Former DuPont worker gets 18-month sentence for insider data thefts

Federal judge also orders scientist to pay $45,000 in fines and restitution

A former DuPont research scientist who admitted a year ago that he illegally accessed and downloaded confidential documents valued at close to $400 million while he worked at the company was sentenced yesterday to 18 months in prison.

A U.S. District Court judge in Wilmington, Del., also ordered Gary Min, the scientist, to pay a $30,000 fine and $14,500 in restitution to DuPont. The sentence is substantially less than the maximum of 10 years in prison and a $250,000 fine that Min could have received.

Min, who also uses the first name Yonggang, pleaded guilty last November to stealing trade secrets from DuPont. His guilty plea became public in February, when the U.S. attorney's office in Delaware officially unsealed court documents relating to the case. Min originally was scheduled to be sentenced on March 29, but the sentencing was delayed until this week.

Robert Kravetz, an assistant U.S. attorney in Delaware, said Min's sentencing was put off while prosecutors held about 10 debriefing sessions with him in an effort to "get a handle on all of the DuPont technology that he had access to" and how much of the downloaded information had been transferred to systems given to Min by the company he joined after leaving DuPont.

Kravetz called Min's sentence fair and said that the case shows why it's important for companies to quickly contact law enforcement authorities when data breaches occur. "DuPont reached out at the outset, and that ensured that none of the technology [data] was disseminated," he said. "What DuPont did here was a really good job."

Federal agencies such as the FBI and the U.S. Department of Commerce have investigative tools at their disposal that companies typically don't have, Kravetz added. As a result, they're in a better position to resolve cases such as the one involving Min, he said.

The DuPont case highlighted the security dangers that organizations can face from trusted insiders. Min started working at DuPont in November 1995 and focused mainly on research involving a certain type of high-performance film. Then, in June 2005, he started talking with a U.K.-based company called Victrex PLC about possible job opportunities in Asia, according to court documents.

Min accepted a job with Victrex in October 2005 but didn't notify DuPont that he would be leaving until that December. Court records show that during the time he was in discussions with Victrex and for two months after he agreed to join that company, Min used his privileged access at DuPont to download about 22,000 document abstracts from DuPont's Electronic Data Library (EDL) system and to view approximately 16,700 full-text PDF files.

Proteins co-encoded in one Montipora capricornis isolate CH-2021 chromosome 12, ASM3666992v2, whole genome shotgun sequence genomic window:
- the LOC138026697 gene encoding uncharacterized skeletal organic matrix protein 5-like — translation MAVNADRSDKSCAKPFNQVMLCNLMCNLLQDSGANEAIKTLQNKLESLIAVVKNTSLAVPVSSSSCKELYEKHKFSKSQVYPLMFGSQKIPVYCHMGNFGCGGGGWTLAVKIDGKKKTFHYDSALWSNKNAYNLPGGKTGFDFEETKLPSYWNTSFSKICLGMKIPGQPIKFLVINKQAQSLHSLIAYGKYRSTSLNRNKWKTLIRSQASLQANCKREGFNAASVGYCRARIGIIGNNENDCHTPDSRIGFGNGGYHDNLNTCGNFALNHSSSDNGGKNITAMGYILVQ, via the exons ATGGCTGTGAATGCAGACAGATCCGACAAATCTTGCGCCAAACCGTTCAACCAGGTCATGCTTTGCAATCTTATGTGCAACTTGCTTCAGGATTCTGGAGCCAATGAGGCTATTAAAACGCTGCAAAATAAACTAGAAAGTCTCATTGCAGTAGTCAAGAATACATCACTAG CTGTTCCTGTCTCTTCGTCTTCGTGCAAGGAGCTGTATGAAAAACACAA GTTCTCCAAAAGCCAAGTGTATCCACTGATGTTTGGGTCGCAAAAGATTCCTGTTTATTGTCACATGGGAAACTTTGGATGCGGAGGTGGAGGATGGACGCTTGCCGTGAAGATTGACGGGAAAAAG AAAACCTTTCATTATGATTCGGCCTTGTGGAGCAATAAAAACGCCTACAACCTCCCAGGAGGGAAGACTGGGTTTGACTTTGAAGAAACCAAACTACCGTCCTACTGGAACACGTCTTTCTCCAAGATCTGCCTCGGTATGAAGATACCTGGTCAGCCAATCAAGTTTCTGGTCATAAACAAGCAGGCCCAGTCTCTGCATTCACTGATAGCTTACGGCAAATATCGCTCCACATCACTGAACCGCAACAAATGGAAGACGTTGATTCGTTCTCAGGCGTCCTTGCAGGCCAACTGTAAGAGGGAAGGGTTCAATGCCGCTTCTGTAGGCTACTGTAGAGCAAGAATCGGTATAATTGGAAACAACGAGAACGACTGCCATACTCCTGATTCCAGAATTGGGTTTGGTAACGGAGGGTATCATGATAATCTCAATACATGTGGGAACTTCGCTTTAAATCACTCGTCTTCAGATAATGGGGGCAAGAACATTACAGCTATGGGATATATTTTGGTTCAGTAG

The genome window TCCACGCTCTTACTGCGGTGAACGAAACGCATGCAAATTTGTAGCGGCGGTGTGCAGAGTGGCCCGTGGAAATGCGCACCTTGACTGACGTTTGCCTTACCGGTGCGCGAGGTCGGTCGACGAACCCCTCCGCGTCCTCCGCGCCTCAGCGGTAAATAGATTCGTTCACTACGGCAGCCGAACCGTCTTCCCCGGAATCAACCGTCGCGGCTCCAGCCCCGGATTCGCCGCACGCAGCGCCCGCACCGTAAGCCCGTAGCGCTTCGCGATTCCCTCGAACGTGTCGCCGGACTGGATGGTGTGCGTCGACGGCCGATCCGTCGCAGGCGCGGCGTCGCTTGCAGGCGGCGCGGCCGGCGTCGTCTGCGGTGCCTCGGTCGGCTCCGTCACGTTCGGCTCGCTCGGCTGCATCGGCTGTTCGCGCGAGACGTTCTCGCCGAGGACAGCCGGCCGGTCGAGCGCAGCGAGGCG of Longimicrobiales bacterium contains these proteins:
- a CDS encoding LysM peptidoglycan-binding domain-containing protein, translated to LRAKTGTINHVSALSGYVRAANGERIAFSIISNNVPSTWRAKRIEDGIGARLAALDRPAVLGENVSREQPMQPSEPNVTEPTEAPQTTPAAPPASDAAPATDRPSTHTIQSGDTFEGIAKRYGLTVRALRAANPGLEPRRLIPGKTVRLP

The EDL server hosts DuPont's primary databases for storing confidential information. A large portion of the material that Min downloaded had nothing to do with his primary areas of research, according to the court records. Instead, the documents involved most of DuPont's major product lines, including some emerging technologies that were still in the research and development stage, the court filings said.

Min's illegal activities were discovered only after he announced his plans to leave DuPont. An internal investigation by the company uncovered his unusually high usage of the EDL server, showing that he had accessed about 15 times more data than the next-highest user of system.

DuPont then contacted the FBI and the U.S. Department of Commerce, which launched a joint investigation of Min's activities. By the time he was arrested in February 2006, Min had downloaded an additional 180 DuPont documents, including some containing trade secrets, to a Victrex-owned laptop PC.

After DuPont contacted Victrex officials about those downloads, the U.K.-based company seized the laptop it had given to Min and handed the system over to the FBI. A subsequent raid of Min's home in Ohio uncovered several more computers containing confidential DuPont information, as well as evidence that Min had tried to destroy other company documents by burning or shredding them.

IT security analysts and vendors have pointed to the case as a classic example of the kind of havoc that can be wrought by rogue insiders if care isn't taken to mitigate the security threats they can pose.

Michael Maloof, chief technology officer at TriGeo Network Security Inc. in Post Falls, Idaho, said via e-mail that sentences like the one handed out to Min "should give pause to employees and contractors considering data theft." But Maloof also predicted that the number of criminal prosecutions of rogue insiders will continue to increase, "now that companies are implementing new 'watchdog' systems for risky employee behavior."

Such systems can give businesses and law enforcement authorities the means to collect and analyze the evidence needed to prosecute insiders who abuse their system privileges, Maloof said.

Copyright © 2007 IDG Communications, Inc.

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